society’s apparent lack of morals and corrupt behaviour during the roaring twenties.
Huxley believed that the future was doomed to a non-individualistic,
conformist society, a society void of the family unit, religion and human
emotions. Throughout the novel, Huxley predicts many events for the future,
most of which concentrate on a morally corrupt society. The most important
of these predictions include: greater sexual freedom, over-population,
brain-washing/sleep-teaching, and the use of mind altering drugs. Aldous
Huxley’s Brave New World warns of a possible future dystopia, based on
social attitudes and medical advancements of his time.
Huxley’s future dystopia is created largely by perverted sexual
freedoms, which in turn cause corrupt individuals, entirely lacking ethics
and morals. Sexual promiscuity appears to be a much more frequent activity
now then it was in the Thirties. Critics blame “…the advent of the pill
for declining morality and indiscriminate sexual activity.” Many believe
that each time medicine reduces the risk of unwanted diseases and
pregnancies, society, on the whole, will increase its sexual activity.
Huxley’s prediction of promiscuity is based on his iron law of sexuality:
“As political and economic freedom diminishes, sexual freedom tends
compensatingly to increase.” A current example of Huxley’s belief is China.
China is the last remaining communist regime, it also suffers from having
one fifth of the world’s population within its borders. Needless to say,
China’s large population is a direct result of a very sexually active
society. Aldous Huxley’s fears of the future caused him to write about
sexual freedom and the resulting over-population in Brave New World.
Over-population is another problem which is addressed by Huxley,
and is the direct result of sexual freedom. The fear which Huxley addresses
concerning population control is: “Food supplies cannot grow as fast as
people can, and population growth in underdeveloped countries will jeopardize
the world order.” Simply stated the growing population of earth will
consume more than it will be able to produce, unless some form of regulating
births can be created. This is an obvious truth today, as millions of
people are starving each day. The brave new world that Huxley speaks of,
is a warning to mankind concerning its destruction of the laws of nature.
For example, marriage is forbidden, as well as, pregnancies, and mothers
are non-existent because possible children result in abortion.
In Brave New World over-population is solved by society’s ability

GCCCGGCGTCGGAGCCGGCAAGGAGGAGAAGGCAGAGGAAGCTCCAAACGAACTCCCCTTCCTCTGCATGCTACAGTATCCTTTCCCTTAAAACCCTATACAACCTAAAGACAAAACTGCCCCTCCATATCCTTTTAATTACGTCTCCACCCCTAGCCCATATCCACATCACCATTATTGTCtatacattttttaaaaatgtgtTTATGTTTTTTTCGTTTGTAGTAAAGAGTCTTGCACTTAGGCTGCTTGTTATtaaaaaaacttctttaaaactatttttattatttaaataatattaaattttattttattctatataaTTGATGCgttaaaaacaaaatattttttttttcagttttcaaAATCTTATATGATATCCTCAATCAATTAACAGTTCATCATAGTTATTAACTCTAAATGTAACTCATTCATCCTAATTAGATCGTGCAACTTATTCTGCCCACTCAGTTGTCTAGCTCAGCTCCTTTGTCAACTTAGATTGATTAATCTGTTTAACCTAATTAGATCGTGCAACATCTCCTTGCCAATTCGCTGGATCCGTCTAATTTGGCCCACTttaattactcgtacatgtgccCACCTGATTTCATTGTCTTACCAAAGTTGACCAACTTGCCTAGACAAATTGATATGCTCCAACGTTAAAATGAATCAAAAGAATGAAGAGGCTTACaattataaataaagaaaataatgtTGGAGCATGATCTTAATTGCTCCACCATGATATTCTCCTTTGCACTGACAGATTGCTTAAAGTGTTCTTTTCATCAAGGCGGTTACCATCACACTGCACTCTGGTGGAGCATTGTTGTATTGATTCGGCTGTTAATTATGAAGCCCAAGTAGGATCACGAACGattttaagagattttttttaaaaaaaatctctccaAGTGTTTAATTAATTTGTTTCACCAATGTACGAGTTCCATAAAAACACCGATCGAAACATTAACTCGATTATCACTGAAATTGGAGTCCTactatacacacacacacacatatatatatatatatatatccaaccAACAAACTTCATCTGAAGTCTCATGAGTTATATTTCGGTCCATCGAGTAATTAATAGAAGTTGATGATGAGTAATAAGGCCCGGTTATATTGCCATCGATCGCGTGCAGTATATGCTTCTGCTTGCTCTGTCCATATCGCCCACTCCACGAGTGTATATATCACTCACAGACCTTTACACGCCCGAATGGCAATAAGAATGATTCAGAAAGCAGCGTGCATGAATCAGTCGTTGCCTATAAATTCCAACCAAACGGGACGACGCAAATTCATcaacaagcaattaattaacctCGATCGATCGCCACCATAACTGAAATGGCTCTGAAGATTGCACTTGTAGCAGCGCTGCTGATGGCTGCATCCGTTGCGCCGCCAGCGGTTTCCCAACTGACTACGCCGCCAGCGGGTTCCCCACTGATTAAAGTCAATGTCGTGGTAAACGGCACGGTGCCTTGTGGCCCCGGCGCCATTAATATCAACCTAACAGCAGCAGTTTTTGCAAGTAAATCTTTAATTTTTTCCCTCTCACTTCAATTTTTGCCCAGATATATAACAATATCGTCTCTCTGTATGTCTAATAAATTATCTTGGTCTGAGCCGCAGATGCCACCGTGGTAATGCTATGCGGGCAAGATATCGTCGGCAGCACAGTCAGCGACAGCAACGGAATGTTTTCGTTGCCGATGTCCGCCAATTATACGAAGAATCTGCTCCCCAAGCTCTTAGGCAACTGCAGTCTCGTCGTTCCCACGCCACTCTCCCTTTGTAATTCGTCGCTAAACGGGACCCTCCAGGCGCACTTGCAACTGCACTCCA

to produce as many or as few humans as are necessary to keep the population
at equilibrium. The solution is test-tube babies or “bottled babies” as
they are referred to in the book. Effective birth control of such a large
population is difficult to achieve, especially in a society where people are
encouraged to be sexually active with numerous partners. Today, the world
is facing over-population head on, with mixed results. Abortions are not
readily accepted by most, and birth control in third world countries is
virtually impossible. Huxley realizes the problem with mass birth control,
and solves it by making seventy percent of the female population sterile,
while only thirty percent of the women remain fertile. By leaving thirty
percent of the women fertile, Huxley is able to show that even though birth
control on a large scale is difficult, it is possible to achieve. Through
the religious use of contraceptives, pregnancies rarely occur, however,
when a pregnancy does occur it results in an immediate abortion. Huxley’s
fear of over-population and the control of so many people is an obvious
concern which comes to light in Brave New World.
Brain-washing is suggested by Aldous Huxley in the form of manipulating
individuals, rather than the masses. While brain-washing and sleep-teaching
are different (the former being done while the subject is awake, and the
latter being done while the subject is asleep), both methods employed by
Huxley, act upon the subconscious to obtain the same final results. Prior
to Brave New World, Huxley researched the Russian psychologist Ivan Pavlov
and his experiments on dogs. The Pavlovian dog was subjected to highly
stressful conditions, this was done to teach the dog how to react to
certain stimuli. The end results of these tests were dogs who had been
broken, became mentally insane. Prime human examples are the veterans of